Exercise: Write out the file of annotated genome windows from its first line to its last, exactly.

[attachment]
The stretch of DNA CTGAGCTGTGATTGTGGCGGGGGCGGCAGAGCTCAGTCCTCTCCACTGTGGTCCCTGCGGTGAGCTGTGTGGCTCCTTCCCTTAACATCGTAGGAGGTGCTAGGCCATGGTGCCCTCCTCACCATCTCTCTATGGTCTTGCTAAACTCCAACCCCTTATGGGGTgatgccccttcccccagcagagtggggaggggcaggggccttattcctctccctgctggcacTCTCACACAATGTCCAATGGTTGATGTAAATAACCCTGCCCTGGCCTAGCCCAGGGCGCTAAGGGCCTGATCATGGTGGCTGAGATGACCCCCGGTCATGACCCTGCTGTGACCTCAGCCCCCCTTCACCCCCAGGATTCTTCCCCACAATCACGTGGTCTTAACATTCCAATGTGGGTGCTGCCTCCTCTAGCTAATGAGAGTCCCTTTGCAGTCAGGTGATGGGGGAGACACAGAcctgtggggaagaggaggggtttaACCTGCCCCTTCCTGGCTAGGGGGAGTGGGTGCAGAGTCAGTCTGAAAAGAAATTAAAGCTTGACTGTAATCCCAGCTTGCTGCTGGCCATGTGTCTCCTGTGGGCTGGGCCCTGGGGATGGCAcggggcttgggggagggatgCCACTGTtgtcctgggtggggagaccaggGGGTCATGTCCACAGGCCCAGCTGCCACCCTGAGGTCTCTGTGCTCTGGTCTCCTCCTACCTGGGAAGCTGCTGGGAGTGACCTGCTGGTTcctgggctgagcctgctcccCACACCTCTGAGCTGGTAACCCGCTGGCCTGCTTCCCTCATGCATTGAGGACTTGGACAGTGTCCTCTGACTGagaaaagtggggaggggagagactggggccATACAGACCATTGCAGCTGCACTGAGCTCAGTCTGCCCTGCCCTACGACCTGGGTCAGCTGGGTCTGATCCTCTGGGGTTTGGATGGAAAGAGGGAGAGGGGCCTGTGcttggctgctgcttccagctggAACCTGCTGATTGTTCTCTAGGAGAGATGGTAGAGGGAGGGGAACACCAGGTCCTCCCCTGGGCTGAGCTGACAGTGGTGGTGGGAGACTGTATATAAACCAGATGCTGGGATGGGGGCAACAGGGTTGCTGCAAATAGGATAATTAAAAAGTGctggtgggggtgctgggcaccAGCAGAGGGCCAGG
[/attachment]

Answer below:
The stretch of DNA CTGAGCTGTGATTGTGGCGGGGGCGGCAGAGCTCAGTCCTCTCCACTGTGGTCCCTGCGGTGAGCTGTGTGGCTCCTTCCCTTAACATCGTAGGAGGTGCTAGGCCATGGTGCCCTCCTCACCATCTCTCTATGGTCTTGCTAAACTCCAACCCCTTATGGGGTgatgccccttcccccagcagagtggggaggggcaggggccttattcctctccctgctggcacTCTCACACAATGTCCAATGGTTGATGTAAATAACCCTGCCCTGGCCTAGCCCAGGGCGCTAAGGGCCTGATCATGGTGGCTGAGATGACCCCCGGTCATGACCCTGCTGTGACCTCAGCCCCCCTTCACCCCCAGGATTCTTCCCCACAATCACGTGGTCTTAACATTCCAATGTGGGTGCTGCCTCCTCTAGCTAATGAGAGTCCCTTTGCAGTCAGGTGATGGGGGAGACACAGAcctgtggggaagaggaggggtttaACCTGCCCCTTCCTGGCTAGGGGGAGTGGGTGCAGAGTCAGTCTGAAAAGAAATTAAAGCTTGACTGTAATCCCAGCTTGCTGCTGGCCATGTGTCTCCTGTGGGCTGGGCCCTGGGGATGGCAcggggcttgggggagggatgCCACTGTtgtcctgggtggggagaccaggGGGTCATGTCCACAGGCCCAGCTGCCACCCTGAGGTCTCTGTGCTCTGGTCTCCTCCTACCTGGGAAGCTGCTGGGAGTGACCTGCTGGTTcctgggctgagcctgctcccCACACCTCTGAGCTGGTAACCCGCTGGCCTGCTTCCCTCATGCATTGAGGACTTGGACAGTGTCCTCTGACTGagaaaagtggggaggggagagactggggccATACAGACCATTGCAGCTGCACTGAGCTCAGTCTGCCCTGCCCTACGACCTGGGTCAGCTGGGTCTGATCCTCTGGGGTTTGGATGGAAAGAGGGAGAGGGGCCTGTGcttggctgctgcttccagctggAACCTGCTGATTGTTCTCTAGGAGAGATGGTAGAGGGAGGGGAACACCAGGTCCTCCCCTGGGCTGAGCTGACAGTGGTGGTGGGAGACTGTATATAAACCAGATGCTGGGATGGGGGCAACAGGGTTGCTGCAAATAGGATAATTAAAAAGTGctggtgggggtgctgggcaccAGCAGAGGGCCAGG